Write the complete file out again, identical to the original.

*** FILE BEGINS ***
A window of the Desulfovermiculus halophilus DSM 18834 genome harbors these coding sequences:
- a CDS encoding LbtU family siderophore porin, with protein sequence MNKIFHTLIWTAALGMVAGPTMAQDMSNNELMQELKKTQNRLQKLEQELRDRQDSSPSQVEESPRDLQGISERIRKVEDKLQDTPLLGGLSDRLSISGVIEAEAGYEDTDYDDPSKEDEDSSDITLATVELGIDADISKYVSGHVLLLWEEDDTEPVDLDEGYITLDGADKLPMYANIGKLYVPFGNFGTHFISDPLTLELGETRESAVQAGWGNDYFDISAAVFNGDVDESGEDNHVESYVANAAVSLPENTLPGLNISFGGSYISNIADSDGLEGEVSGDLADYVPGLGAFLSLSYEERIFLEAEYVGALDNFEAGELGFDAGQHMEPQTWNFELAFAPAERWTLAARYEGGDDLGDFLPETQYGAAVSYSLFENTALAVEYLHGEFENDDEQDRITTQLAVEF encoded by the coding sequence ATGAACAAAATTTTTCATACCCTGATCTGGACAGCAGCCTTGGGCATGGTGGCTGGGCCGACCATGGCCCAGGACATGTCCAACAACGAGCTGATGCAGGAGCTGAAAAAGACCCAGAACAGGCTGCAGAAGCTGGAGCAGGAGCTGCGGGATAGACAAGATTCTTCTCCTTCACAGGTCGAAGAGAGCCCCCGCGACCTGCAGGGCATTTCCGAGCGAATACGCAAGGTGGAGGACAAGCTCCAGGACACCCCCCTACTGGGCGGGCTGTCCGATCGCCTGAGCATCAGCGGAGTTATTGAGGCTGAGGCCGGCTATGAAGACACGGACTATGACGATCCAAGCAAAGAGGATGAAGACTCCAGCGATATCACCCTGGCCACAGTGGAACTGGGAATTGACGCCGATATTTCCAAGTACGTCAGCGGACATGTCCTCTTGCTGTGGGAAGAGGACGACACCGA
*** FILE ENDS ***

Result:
A window of the Desulfovermiculus halophilus DSM 18834 genome harbors these coding sequences:
- a CDS encoding LbtU family siderophore porin, with protein sequence MNKIFHTLIWTAALGMVAGPTMAQDMSNNELMQELKKTQNRLQKLEQELRDRQDSSPSQVEESPRDLQGISERIRKVEDKLQDTPLLGGLSDRLSISGVIEAEAGYEDTDYDDPSKEDEDSSDITLATVELGIDADISKYVSGHVLLLWEEDDTEPVDLDEGYITLDGADKLPMYANIGKLYVPFGNFGTHFISDPLTLELGETRESAVQAGWGNDYFDISAAVFNGDVDESGEDNHVESYVANAAVSLPENTLPGLNISFGGSYISNIADSDGLEGEVSGDLADYVPGLGAFLSLSYEERIFLEAEYVGALDNFEAGELGFDAGQHMEPQTWNFELAFAPAERWTLAARYEGGDDLGDFLPETQYGAAVSYSLFENTALAVEYLHGEFENDDEQDRITTQLAVEF encoded by the coding sequence ATGAACAAAATTTTTCATACCCTGATCTGGACAGCAGCCTTGGGCATGGTGGCTGGGCCGACCATGGCCCAGGACATGTCCAACAACGAGCTGATGCAGGAGCTGAAAAAGACCCAGAACAGGCTGCAGAAGCTGGAGCAGGAGCTGCGGGATAGACAAGATTCTTCTCCTTCACAGGTCGAAGAGAGCCCCCGCGACCTGCAGGGCATTTCCGAGCGAATACGCAAGGTGGAGGACAAGCTCCAGGACACCCCCCTACTGGGCGGGCTGTCCGATCGCCTGAGCATCAGCGGAGTTATTGAGGCTGAGGCCGGCTATGAAGACACGGACTATGACGATCCAAGCAAAGAGGATGAAGACTCCAGCGATATCACCCTGGCCACAGTGGAACTGGGAATTGACGCCGATATTTCCAAGTACGTCAGCGGACATGTCCTCTTGCTGTGGGAAGAGGACGACACCGA